Drop the Dead Weight: Fire your Worst Clients! (Tue Tip)

Today’s Tip:  Listen to your gut.  Ever get that feeling that a potential client may be high maintenance or want everything done yesterday?   Listen to your instincts and turn them away as fast as you can.  Send them to a directory.  Send them to a rival.  Send them away from you.  Bonus if you can refer them to your worst enemy (kidding!).

The Pareto Principal is true in more ways than one:  not only do 80% of your profits come from 20% of your customers, but 80% of your complaints come from 20% of your customers.  If you can weed out that complaining/crazy/high-maintenance 20% up front, think of the aggravation you will save.

Architects (and engineers) sometimes tell me that they knew they might have issues with a particular client based on how the initial meetings & negotiations proceeded; needing the work, they took the job anyhow, only to find themselves facing the prospect of a long-drawn out lawsuit.  Don’t let this be you.

What to do if you already have the crazy client on board?  Document everything, including verbal agreements.  And cut them loose when you can safely do so.  This can be tricky-if not impossible-to do during an active project.  So in the interim, prepare as if you will be sued, because there is a good chance of it.  Remember that in a lawsuit, everything will be evidence, so your documentation during the project will be vital.

And next time- listen to your gut!

Do you have an experience working with a “crazy” client?  Did you ever not listen to your gut, only to rue the day you didn’t later on?  Share below, or send me an email.  Remember to remove identifying details, to avoid being stalked by your crazy ex-client!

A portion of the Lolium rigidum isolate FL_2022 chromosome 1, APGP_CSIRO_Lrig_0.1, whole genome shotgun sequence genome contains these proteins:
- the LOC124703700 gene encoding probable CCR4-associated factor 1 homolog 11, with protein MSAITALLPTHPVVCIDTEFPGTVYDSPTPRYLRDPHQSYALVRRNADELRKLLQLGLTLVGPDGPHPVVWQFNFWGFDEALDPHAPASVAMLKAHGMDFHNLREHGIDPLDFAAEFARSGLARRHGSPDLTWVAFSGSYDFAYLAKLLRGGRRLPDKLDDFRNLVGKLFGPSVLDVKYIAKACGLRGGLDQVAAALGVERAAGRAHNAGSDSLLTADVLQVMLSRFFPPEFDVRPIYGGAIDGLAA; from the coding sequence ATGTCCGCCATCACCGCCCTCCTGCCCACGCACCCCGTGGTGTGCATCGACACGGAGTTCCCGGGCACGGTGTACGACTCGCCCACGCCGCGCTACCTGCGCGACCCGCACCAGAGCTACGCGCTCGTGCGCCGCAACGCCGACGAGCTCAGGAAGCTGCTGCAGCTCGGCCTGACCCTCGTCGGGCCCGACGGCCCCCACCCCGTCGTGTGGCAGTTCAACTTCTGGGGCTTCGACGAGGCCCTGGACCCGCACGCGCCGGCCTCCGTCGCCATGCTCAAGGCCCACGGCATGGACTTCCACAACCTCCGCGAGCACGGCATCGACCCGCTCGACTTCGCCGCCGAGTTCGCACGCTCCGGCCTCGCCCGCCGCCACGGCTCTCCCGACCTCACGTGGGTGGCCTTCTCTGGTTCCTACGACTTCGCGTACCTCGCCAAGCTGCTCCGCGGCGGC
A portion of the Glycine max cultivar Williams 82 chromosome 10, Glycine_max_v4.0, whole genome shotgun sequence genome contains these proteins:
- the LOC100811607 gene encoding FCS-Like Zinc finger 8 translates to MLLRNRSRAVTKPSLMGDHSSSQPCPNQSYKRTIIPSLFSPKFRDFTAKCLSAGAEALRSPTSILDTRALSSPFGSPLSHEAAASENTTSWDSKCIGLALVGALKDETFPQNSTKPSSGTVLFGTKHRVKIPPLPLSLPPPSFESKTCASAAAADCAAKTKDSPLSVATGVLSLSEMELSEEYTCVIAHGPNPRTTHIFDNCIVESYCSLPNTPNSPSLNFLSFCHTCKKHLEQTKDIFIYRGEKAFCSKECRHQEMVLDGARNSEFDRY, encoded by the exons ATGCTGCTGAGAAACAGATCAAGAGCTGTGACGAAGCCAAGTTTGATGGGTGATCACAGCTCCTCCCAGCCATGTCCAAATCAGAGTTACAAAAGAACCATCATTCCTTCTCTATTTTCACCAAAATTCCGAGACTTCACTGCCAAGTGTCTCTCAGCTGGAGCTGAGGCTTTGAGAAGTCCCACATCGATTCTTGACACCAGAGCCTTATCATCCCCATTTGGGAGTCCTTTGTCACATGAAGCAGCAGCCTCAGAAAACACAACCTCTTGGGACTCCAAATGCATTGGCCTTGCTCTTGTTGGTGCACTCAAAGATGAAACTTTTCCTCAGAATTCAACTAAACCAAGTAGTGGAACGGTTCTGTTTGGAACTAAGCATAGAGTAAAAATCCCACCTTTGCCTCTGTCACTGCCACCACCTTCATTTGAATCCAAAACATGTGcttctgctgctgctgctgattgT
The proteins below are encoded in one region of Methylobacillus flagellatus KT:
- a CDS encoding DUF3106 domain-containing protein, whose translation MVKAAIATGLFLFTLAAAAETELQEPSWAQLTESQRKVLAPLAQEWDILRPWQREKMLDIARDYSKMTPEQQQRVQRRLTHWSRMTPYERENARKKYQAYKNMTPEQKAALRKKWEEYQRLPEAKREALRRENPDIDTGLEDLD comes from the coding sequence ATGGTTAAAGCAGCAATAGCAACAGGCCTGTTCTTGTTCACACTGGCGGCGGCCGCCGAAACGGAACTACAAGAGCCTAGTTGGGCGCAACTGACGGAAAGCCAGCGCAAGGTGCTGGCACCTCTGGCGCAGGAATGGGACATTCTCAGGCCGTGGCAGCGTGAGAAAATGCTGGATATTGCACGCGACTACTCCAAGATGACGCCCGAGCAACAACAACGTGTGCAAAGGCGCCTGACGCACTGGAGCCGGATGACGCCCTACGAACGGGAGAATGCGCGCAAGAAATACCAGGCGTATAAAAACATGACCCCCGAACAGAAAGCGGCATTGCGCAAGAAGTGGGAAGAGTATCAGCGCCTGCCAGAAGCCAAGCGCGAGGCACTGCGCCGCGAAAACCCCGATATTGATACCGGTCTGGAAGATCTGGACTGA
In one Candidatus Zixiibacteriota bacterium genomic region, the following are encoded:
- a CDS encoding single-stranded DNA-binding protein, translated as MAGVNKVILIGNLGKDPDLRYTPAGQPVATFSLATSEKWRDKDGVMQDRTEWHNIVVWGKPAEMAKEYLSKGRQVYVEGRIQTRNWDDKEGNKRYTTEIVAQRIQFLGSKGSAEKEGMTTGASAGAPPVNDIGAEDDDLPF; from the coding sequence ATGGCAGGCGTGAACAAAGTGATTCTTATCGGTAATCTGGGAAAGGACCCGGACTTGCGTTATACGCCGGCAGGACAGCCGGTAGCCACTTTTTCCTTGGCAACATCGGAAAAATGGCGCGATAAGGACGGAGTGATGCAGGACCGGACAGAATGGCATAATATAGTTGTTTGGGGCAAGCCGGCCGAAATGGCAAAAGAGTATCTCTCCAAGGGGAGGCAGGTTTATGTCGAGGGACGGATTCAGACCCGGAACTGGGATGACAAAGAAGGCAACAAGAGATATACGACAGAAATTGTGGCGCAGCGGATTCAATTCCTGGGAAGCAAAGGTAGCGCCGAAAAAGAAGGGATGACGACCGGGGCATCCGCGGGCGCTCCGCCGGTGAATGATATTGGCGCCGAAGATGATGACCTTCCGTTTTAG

Photo: (c) jimwhimpey via Creative Commons.

Add a comment »4 comments to this article

  1. Would you please recommend attorneys who represent clients with a terrible builder in north carolina?

    Reply

    • Many attorneys focus their practices on construction law issues, including the representation of clients against builders. Some will take on contingency cases, where they are only paid if they get a recovery; most however do charge hourly. Some items to consider: (1) is your builder still in business?; (2) does your builder have any assets to recover against? (a paper-only judgment you cannot execute on is meaningless); and (3) is your case within the statute of limitations and statue of repose. If you’d like to discuss a case in particular, contact me via phone or email. Thanks for your comment.

      Reply

  2. Every time I haven’t listened to my gut re: clients I’ve regretted it. One thing which is 100% foolproof – if someone tells you about a bigger future job/project on your first meeting about the existing one, run. It’ll never happen. It always turns to be the carrot & stick set up and they’ll be the client who wants something for nothing.

    It is hard to not write yourself off as being too skeptical, but we have instincts for a reason.

    Reply

    • DecorGirl: Thanks for the comment. Your foolproof method has merit– I can personally attest to that first-hand.

      Reply

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